Life has ups and downs. Life throws curveballs. Life includes genuine hardships. Resilience isn’t about dodging these difficulties or pretending they don’t affect us; it’s about bouncing back. Ironically, there is strength in being able to acknowledge our pain and even our shortcomings, and by acknowledging them learning how we can move past them. We don’t always win, and we don’t have to pretend that we do. If we can acknowledge life’s challenges and how they affect us, we can learn from them and build greater emotional resilience, adaptability and personal effectiveness along the way.

Agency: Getting Behind the Wheel

We can’t control everything in life, but sometimes we also lose sight of when and how we can chart our own course. We may become mired in helplessness or anxiety, or frustration that the world doesn’t seem to cooperate with our plans. In contrast, a sense of personal autonomy and the capacity for self-direction is both powerful and empowering. We are often impacted by the world around us, but we can also act upon and shape that world. When we learn to see beyond obstacles, including those we create for ourselves, we make more room for our own choices and life feels much more manageable. We may not be able to control the traffic, but we’re still driving the car.

Competence and Mastery: The Art of Doing

Doing something well is inherently rewarding. Whether it’s playing a violin concerto, closing a big business deal, making your favorite mac and cheese recipe, or fixing a leaky faucet, we can experience a genuine sense of satisfaction in a job well done. And we should not limit ourselves to only taking pride in our accomplishments after the fact, but be open to experiencing a sense of capability and skillfulness while performing the task itself. Further, as the examples above suggest, these tasks don’t need to be momentous. If we’re open to the experience, we can discover considerable satisfaction—even fulfillment—in the exercise of even our smallest abilities.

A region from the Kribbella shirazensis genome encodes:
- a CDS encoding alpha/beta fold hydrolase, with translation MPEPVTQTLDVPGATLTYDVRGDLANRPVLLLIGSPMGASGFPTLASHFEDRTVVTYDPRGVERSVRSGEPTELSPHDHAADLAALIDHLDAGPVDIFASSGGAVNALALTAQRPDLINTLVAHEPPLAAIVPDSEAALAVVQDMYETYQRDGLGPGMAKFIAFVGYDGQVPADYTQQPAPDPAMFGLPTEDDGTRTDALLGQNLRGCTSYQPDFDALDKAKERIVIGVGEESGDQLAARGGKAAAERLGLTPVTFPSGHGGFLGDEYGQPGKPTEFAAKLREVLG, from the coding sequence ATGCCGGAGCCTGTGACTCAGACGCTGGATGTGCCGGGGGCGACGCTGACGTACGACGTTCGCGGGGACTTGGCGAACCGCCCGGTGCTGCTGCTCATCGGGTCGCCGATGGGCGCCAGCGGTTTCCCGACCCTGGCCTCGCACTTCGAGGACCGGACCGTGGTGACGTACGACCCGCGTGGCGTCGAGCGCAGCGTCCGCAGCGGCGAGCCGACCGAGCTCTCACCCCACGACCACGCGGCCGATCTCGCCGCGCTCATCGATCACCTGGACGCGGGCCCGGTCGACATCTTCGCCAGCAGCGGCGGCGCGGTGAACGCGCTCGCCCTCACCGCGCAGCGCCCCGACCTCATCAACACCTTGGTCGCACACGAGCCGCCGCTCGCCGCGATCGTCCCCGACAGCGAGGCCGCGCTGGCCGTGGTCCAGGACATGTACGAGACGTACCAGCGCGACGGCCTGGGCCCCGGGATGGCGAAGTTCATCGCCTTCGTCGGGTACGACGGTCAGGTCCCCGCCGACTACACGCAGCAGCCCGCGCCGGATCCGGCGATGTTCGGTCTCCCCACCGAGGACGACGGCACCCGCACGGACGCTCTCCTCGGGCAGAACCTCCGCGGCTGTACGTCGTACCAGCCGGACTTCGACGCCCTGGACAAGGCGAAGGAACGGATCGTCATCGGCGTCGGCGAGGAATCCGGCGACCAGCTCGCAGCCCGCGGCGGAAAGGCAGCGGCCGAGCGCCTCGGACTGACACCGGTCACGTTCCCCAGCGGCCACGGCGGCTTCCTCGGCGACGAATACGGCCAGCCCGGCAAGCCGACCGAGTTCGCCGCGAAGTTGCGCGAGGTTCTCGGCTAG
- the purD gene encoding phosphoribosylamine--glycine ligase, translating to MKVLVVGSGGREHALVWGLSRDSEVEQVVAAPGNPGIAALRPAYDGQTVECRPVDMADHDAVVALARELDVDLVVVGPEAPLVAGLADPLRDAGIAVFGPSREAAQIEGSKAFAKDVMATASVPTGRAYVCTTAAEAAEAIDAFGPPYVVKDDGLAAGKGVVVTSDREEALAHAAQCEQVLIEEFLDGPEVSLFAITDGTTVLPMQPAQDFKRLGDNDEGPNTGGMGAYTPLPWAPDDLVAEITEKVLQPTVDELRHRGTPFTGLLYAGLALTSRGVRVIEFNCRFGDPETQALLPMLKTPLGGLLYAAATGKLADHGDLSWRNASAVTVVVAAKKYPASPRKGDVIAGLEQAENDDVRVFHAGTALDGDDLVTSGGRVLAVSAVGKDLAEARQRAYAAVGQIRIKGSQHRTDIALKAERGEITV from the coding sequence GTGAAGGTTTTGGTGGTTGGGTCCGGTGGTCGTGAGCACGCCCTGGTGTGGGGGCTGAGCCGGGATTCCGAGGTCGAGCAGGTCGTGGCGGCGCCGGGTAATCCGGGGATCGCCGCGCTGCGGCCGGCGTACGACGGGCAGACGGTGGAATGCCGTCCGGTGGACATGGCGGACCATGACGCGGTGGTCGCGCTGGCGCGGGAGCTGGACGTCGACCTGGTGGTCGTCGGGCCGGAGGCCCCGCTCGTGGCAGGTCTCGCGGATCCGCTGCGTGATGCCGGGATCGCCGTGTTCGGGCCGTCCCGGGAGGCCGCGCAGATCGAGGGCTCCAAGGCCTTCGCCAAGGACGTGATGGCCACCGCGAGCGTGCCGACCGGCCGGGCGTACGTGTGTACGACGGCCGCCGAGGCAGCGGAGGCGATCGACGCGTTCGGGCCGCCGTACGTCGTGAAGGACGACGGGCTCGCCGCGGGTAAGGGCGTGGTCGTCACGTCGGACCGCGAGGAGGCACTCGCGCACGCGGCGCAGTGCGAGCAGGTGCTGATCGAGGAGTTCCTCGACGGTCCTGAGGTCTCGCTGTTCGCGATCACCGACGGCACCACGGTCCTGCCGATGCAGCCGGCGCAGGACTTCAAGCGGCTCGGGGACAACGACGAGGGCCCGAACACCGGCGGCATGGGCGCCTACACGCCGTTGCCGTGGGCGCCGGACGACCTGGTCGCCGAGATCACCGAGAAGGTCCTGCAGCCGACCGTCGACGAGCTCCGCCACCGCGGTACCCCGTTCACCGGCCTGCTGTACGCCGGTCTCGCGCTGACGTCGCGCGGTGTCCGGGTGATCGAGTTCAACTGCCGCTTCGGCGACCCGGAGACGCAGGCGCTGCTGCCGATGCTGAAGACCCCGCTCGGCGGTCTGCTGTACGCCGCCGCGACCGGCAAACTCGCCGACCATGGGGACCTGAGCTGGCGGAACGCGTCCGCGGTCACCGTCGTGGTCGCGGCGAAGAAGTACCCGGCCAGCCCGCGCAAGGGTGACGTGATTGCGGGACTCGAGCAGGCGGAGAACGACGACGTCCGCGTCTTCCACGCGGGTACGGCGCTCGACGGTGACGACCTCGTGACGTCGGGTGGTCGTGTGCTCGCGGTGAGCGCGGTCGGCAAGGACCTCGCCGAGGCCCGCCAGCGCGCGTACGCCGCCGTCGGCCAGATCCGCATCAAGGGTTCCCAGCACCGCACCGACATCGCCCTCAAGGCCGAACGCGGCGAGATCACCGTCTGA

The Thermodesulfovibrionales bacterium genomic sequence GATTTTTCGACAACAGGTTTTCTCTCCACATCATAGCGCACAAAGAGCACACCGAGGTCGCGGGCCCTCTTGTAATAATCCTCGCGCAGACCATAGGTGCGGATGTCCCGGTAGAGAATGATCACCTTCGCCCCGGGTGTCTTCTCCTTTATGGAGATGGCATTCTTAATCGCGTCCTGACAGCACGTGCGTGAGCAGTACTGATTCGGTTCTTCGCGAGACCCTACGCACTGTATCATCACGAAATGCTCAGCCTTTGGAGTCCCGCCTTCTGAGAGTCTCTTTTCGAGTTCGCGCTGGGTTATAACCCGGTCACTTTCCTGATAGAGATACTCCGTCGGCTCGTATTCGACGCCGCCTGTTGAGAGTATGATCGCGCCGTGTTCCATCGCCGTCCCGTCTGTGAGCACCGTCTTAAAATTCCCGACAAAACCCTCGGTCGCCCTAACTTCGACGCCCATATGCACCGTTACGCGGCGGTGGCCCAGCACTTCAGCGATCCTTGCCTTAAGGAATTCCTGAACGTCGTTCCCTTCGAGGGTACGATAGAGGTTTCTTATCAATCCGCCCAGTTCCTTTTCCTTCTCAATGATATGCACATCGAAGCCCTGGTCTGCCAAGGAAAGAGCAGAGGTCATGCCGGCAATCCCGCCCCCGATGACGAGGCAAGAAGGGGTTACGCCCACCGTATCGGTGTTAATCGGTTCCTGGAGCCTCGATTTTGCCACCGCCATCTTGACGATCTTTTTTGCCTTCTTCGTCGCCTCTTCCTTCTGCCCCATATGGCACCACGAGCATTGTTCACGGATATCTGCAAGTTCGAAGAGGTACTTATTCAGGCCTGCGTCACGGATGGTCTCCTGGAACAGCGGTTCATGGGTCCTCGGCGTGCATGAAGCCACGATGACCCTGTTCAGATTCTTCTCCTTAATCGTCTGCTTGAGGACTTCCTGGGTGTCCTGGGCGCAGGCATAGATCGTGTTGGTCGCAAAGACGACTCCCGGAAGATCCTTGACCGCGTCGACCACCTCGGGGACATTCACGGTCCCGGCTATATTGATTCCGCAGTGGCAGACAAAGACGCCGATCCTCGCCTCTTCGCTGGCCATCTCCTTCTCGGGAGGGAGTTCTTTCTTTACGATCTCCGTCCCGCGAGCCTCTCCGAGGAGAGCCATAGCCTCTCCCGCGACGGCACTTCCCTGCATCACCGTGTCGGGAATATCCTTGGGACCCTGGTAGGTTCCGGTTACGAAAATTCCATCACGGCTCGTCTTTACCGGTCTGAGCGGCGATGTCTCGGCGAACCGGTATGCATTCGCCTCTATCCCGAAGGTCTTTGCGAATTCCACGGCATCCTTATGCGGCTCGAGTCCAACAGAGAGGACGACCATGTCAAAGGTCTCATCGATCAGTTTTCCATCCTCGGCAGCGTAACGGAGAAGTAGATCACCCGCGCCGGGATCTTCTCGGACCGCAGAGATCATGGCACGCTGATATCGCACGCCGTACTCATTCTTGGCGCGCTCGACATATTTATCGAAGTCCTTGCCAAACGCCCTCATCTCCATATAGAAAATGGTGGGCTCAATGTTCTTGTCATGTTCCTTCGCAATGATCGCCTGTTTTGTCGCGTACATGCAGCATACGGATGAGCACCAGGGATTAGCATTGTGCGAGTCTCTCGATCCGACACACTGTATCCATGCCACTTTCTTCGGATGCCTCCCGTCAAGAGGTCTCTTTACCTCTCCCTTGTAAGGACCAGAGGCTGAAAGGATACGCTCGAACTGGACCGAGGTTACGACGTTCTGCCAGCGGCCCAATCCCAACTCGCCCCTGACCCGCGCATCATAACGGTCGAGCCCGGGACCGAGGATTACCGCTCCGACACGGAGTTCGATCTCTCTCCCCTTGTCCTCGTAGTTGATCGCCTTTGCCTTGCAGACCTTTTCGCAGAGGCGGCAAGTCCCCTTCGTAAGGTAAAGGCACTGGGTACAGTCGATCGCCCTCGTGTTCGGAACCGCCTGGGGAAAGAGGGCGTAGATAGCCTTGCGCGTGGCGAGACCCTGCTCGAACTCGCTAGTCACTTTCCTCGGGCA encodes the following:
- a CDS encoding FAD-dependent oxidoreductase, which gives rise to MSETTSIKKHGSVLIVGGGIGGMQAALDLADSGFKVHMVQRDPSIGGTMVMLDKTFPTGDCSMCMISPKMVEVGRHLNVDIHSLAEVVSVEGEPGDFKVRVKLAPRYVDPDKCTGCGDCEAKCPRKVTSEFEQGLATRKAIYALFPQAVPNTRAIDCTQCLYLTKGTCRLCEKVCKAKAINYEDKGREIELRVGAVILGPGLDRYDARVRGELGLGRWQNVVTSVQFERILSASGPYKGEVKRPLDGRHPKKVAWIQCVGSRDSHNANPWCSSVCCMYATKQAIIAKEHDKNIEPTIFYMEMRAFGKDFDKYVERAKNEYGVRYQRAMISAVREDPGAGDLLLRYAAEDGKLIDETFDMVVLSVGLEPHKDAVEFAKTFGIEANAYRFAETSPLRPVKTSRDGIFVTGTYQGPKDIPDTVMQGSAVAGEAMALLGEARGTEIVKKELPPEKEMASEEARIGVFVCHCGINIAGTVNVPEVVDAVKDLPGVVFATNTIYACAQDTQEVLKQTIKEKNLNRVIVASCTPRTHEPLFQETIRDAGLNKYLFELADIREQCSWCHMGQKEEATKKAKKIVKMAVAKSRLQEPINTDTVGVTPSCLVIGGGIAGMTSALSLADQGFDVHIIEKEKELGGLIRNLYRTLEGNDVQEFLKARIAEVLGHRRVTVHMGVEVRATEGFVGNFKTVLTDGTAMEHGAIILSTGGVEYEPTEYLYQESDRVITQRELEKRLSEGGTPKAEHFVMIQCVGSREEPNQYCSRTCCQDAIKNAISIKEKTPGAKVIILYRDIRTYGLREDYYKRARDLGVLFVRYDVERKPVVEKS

Connection: Knowing You’re Not Alone

Meaningful personal relationships are actually critical to our sense of personal well-being. Human beings are social animals, and while we all have differing needs for personal space, we also all need contact, connection and closeness to other people. We tend to benefit from companionship, belonging and community. And on a more personal level, the warmth and intimacy afforded by our closest relationships can be deeply gratifying. While we don’t always think of it this way, the human capacity for connection is actually something of a gift, one that we can nurture and grow.

Purpose: Looking Beyond Yourself

Considerable philosophical thought and empirical research suggest that one critical component of living a meaningful life is being a part of something bigger than yourself. But this does not mean that you need to write the great American novel or solve world hunger. Some of us do end up making such significant contributions to society, but there are many other ways to give back. You can advocate for social justice, volunteer at your church, mosque or synagogue, raise a healthy and happy family, be there for a friend in a time of need. Seeking such opportunities not only benefits those around us, but builds our own sense of our personal value to the world.

Play: Just for the Fun of It

We rarely think of it this way, but play is actually a fundamental human activity. If you know someone who doesn’t know how to play, you may realize how important it is. Doing something just for enjoyment is a whole different class of experience from our usual task oriented, goal-directed mode of existence. Play can be pointless, timeless, silly, as well as competitive or just for the hell of it. Play also teaches important emotional and interpersonal lessons—about imagination, aggression, boundaries, teamwork—that are hard to come by or very different in other spheres of life. So allow yourself to get lost in play. It’s totally worth it.